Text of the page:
A court in Rwanda has sentenced a former politician to life in jail after he was found guilty of genocide charges, in which close to a million people were killed in 1994.
Ladislas Ntaganzwa was arrested in December 2015 in Democratic Republic of Congo (DRC) after over a decade on the run.
The United States had offered up to $5 million for information leading to his arrest, after he was indicted in 1996 by the Arusha-based International Criminal Tribunal for Rwanda on charges of direct and public incitement to commit genocide, murder and rape.
The tribunal closed in 2015 and was replaced by International Residual Mechanism for Criminal Tribunals, with offices in Arusha and the Hague, Netherlands. Rwanda took charge of the case and custody of Ntaganzwa in 2016 for domestic trial.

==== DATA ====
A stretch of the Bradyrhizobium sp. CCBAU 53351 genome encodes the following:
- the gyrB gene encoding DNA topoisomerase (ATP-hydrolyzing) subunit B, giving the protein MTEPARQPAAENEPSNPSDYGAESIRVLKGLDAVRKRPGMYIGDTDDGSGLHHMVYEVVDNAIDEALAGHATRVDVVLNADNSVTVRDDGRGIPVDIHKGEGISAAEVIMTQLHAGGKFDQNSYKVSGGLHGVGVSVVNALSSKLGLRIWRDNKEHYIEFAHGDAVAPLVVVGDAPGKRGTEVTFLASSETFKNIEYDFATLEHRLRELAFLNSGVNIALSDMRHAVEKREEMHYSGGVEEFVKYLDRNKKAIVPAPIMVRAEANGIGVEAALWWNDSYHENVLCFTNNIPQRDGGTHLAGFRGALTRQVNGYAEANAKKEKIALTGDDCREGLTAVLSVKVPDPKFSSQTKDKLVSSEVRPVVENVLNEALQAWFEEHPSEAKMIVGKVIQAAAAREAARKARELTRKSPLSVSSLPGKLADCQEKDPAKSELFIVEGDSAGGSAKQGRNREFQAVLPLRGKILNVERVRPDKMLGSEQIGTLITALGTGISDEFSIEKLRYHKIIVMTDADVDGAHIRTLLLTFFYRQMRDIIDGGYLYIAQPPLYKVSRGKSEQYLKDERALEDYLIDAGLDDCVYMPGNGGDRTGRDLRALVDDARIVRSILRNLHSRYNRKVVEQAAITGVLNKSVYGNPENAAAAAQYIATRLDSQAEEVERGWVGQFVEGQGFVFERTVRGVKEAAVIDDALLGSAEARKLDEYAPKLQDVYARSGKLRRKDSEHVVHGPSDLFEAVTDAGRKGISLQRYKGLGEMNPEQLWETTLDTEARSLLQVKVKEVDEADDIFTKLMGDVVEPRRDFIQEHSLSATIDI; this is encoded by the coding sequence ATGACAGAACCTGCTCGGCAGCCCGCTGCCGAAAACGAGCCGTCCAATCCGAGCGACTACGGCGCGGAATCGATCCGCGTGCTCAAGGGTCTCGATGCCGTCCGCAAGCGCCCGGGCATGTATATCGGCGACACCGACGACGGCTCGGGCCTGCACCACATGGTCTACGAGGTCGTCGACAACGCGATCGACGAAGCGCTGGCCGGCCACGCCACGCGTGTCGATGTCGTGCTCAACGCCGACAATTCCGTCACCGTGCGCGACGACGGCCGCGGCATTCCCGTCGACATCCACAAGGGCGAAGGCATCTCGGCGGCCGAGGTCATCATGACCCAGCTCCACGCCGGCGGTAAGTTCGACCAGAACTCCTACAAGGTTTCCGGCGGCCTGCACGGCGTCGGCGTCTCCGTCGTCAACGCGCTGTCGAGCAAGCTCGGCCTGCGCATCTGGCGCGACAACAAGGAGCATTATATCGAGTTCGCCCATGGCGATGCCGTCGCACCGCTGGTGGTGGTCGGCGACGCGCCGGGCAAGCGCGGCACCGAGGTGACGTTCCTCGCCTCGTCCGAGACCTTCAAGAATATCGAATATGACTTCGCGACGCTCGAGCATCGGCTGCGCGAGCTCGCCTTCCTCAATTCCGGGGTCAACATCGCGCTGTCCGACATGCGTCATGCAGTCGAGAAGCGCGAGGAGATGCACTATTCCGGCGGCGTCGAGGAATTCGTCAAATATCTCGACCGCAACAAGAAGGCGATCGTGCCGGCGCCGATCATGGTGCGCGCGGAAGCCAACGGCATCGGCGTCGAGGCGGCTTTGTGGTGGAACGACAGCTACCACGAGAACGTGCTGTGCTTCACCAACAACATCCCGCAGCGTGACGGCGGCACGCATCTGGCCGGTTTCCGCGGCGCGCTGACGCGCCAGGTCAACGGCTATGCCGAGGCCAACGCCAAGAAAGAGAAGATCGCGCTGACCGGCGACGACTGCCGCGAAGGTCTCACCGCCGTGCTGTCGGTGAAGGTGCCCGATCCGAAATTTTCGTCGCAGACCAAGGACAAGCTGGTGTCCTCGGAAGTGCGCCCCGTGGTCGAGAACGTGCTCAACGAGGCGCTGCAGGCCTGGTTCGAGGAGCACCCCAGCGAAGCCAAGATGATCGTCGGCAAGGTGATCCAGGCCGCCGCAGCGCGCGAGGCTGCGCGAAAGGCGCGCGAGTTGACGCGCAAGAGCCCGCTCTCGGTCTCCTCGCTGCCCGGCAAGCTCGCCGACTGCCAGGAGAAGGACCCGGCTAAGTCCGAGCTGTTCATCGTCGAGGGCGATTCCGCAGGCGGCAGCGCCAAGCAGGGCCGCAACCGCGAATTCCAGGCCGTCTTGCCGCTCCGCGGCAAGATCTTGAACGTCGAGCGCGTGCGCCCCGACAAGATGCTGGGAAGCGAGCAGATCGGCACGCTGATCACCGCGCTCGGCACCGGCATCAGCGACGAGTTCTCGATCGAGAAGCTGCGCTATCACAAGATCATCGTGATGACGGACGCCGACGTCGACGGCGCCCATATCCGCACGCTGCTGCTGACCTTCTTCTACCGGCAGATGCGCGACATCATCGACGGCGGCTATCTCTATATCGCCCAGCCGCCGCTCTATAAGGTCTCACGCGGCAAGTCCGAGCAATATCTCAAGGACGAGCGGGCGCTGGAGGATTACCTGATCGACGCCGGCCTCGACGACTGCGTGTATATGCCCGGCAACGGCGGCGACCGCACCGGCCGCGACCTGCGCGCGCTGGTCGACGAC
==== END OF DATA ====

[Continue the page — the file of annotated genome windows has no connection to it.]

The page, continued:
The Rwandan court accused Ntaganzwa, head of the commune of Nyakizu in southern Rwanda of plotting to exterminate the Tutsi population and personally ordering the massacre of more than 200,000 Tutsi civilians in one parish in April 1994.
“Ladislas Ntaganzwa was today sentenced to life imprisonment over genocide crimes committed during the genocide against Tutsi in 1994,” the court spokesman, Harrison Mutabazi, said.
Alexis Musonera, Ntaganzwa’s lawyer, said he planned to appeal the ruling.
“We plan to appeal because evidence in the hearing was based on witnesses’ testimony but that was not enough as some witnesses were contradicting themselves. We are not happy about this lengthy life jail term,” Musonera said.
The judgement was announced by video conference while Musonera used Skype to follow it with Ntaganzwa at Mpanga prison in the southern province.